Gang-Bangers Gun the Fun Out of the Pier : Living: Violence threatens to steal the night at the Newport Beach jetty, long a popular haven.


Late Monday night, when the gangs weren’t banging on the Newport Pier, Chris Garcia proposed to his sweetheart. She said yes, and they drove back to San Bernardino.

From his perch near the telescopes, Bruno Madrigal said the gentle rolling of the nighttime surf never fails to spark thoughts of his family in Cancun.

At least a couple of times each month, he comes back just to stand and stare across the water.

And Michael Aresta, his teeth chattering in the chilly air, tossed his line into the sea, praying only for the mackerel to bite.


“When the tide changes,” Aresta said, leaning far over the scarred wood railing, “the fish go wild. It’s like you are feeding them crack. Sometimes, you don’t even need any bait. Some nights, they make me look like a professional.”

It is well after midnight, a time--until only recently--when crime on the pier was measured by an occasional overhead cast or smuggled beer in a squid cooler.

But this is Southern California, and the gangs have become all too frequent visitors to this nocturnal paradise.

So unnerving was an incident last weekend, when gunfire wounded three and had some anglers diving for cover, that the city government has threatened to close one of the last all-night entertainment refuges on the Orange County coast.


Monday night and into the wee hours of Tuesday morning, officers made regular passes along the long, narrow stretch of concrete in a show of force not seen since a similar eruption in July.

“Yeah, I’ve been hearing for a few years that they have wanted to close this pier down,” said George Dewey, 44, one in a knot of about 30 anglers settling in for the long night. “I’ve been coming here for years. I know every inch of it. . . . I consider it my home. If they close this down, they close people like me down.”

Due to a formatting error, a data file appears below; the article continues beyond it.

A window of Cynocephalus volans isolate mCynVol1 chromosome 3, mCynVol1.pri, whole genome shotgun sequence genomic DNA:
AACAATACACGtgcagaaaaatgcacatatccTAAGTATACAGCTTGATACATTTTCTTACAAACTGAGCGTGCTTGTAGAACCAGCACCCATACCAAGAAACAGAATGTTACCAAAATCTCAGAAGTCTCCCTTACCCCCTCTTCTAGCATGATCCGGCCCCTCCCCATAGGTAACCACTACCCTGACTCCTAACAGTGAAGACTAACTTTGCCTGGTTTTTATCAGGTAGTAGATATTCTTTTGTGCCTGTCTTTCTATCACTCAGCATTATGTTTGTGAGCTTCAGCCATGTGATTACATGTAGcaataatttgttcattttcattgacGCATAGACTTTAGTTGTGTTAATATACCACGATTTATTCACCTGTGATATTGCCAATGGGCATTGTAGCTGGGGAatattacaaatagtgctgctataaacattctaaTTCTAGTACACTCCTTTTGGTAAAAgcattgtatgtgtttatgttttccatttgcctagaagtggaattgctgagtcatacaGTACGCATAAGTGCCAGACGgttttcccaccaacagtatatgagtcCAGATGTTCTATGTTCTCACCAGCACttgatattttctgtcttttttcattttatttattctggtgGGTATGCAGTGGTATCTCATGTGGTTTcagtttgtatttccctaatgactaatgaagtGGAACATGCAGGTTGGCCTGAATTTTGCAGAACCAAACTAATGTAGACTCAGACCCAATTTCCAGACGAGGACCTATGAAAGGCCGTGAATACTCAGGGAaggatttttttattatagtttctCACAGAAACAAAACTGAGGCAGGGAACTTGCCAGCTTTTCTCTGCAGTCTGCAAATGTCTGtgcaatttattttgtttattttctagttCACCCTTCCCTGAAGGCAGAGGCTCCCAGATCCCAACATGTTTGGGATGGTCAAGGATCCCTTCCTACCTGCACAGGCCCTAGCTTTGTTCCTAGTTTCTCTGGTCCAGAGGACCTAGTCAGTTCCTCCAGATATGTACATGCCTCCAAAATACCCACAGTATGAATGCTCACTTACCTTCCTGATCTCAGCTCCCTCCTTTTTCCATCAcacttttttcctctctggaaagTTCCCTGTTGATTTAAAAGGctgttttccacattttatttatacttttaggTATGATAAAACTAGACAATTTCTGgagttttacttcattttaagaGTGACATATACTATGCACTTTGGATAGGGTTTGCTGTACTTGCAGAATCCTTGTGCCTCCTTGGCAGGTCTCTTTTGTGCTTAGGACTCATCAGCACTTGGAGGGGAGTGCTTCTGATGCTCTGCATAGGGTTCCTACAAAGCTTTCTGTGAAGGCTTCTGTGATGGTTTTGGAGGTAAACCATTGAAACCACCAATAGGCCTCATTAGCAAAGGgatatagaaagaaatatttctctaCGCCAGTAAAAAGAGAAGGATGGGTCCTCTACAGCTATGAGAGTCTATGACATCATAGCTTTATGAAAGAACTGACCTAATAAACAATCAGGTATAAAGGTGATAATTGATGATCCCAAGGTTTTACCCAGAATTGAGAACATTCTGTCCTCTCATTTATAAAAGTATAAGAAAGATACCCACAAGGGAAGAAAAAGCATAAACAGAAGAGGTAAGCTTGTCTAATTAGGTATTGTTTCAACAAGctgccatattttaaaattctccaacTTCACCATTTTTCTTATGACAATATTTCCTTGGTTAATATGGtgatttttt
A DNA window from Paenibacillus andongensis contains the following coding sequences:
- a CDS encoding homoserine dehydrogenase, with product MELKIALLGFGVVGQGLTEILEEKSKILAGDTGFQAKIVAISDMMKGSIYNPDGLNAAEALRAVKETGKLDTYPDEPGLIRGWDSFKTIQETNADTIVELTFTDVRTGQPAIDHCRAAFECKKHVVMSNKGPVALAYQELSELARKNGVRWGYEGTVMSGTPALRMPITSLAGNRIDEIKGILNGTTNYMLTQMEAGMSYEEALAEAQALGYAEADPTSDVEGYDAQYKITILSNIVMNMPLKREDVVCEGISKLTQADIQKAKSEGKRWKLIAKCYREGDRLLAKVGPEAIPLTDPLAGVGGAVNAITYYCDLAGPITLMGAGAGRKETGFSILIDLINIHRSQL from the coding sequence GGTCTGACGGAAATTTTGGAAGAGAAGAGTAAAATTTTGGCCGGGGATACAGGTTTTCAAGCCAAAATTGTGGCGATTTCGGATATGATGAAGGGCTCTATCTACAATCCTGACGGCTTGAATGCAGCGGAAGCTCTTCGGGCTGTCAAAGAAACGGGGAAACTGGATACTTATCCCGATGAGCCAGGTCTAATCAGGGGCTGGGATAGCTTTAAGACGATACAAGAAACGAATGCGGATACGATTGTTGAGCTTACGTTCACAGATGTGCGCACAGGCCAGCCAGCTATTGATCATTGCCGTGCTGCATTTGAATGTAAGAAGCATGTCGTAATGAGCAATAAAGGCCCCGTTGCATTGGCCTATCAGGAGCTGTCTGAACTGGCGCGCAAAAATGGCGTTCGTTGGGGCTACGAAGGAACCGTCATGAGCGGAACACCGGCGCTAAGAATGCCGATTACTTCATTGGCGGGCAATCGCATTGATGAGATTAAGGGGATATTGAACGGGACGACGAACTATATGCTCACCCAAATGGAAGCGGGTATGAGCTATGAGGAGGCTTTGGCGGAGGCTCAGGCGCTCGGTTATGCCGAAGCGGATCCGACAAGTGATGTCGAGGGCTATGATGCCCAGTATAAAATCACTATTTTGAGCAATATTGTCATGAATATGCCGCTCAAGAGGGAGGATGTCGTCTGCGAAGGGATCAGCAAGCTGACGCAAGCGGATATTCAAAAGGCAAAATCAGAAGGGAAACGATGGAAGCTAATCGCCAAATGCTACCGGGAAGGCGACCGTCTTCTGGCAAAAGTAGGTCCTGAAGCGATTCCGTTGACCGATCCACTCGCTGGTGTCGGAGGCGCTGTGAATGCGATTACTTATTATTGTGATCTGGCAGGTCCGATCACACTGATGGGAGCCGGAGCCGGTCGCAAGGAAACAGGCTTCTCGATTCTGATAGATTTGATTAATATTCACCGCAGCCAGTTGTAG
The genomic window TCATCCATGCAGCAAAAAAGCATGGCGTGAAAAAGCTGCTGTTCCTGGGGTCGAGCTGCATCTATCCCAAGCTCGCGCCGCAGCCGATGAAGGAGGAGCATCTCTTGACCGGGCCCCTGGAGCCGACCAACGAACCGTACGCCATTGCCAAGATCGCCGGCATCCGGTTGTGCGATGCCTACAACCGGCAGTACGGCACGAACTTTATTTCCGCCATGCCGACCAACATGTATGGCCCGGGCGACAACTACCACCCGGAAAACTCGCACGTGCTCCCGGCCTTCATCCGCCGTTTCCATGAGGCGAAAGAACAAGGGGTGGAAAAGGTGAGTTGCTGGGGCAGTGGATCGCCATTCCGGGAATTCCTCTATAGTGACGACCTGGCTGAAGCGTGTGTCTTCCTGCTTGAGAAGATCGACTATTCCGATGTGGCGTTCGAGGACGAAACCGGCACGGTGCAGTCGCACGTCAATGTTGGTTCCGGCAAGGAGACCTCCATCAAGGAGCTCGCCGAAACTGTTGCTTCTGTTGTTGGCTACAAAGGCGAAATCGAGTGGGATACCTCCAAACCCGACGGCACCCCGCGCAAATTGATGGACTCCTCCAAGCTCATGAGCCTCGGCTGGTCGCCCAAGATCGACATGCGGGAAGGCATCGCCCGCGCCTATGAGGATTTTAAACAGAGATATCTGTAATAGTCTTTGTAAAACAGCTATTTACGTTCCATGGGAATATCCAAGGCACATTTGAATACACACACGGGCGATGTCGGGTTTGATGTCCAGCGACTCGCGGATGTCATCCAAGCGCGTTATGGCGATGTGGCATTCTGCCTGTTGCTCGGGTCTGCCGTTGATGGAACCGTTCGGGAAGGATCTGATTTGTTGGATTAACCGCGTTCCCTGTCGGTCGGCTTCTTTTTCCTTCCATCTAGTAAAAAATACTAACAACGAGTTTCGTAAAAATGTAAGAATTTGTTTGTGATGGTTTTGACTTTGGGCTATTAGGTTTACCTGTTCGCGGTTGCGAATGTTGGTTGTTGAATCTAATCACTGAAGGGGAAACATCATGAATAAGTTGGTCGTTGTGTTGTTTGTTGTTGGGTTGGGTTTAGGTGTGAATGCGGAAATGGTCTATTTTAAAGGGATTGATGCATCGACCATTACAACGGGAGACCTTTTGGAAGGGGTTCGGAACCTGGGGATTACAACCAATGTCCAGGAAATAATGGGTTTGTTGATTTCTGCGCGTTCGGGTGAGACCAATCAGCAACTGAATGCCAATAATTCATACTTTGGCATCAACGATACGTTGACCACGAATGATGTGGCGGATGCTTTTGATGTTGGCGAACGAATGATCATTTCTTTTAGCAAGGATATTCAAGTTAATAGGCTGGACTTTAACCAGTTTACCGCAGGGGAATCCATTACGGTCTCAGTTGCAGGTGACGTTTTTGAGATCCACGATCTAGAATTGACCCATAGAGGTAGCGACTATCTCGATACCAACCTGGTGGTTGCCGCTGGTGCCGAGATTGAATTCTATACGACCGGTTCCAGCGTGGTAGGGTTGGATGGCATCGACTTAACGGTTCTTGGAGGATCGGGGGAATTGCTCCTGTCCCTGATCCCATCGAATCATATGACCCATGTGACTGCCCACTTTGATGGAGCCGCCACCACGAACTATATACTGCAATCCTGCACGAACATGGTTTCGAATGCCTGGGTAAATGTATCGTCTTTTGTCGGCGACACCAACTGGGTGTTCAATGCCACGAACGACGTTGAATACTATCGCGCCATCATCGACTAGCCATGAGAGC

Most nights, even during the week, Andrea Woods of San Bernardino County said, the outer railings are lined shoulder-to-shoulder with anglers, their gazes fixed on a certain bobber in the water. On this night, however, about 48 hours after the most recent spurt of violence, even Joe Montana’s debut with the Kansas City Chiefs on national television couldn’t explain the noticeably thin ranks of the hard-core regulars.

Still, there was only passing reference made to the shooting, in which one teen-ager was arrested.


Thomas Easley of Costa Mesa said he wasn’t there early Sunday morning, but he is a regular here for sure.

“I was here the night before, I guess,” he said, tugging at his black baseball cap. “I remember, because the sharks were biting real good that night. . . . You know, it ain’t no big deal. These days, you can get shot just riding down the freeway.

“It was probably some drug deal gone bad and somebody came up here looking for somebody to pop,” he said.

The theory had no takers in the small group, and the subject quickly changed back to fishing, as Easley offered pointers to anyone within earshot.


“You see that spot over there?” he said, pointing to a particularly crowded corner at the end of the deck. “That’s the most famous spot out here. That’s where you catch the sharks, the bat rays, the halibut and cod. I caught a five-pound octopus off there last year.”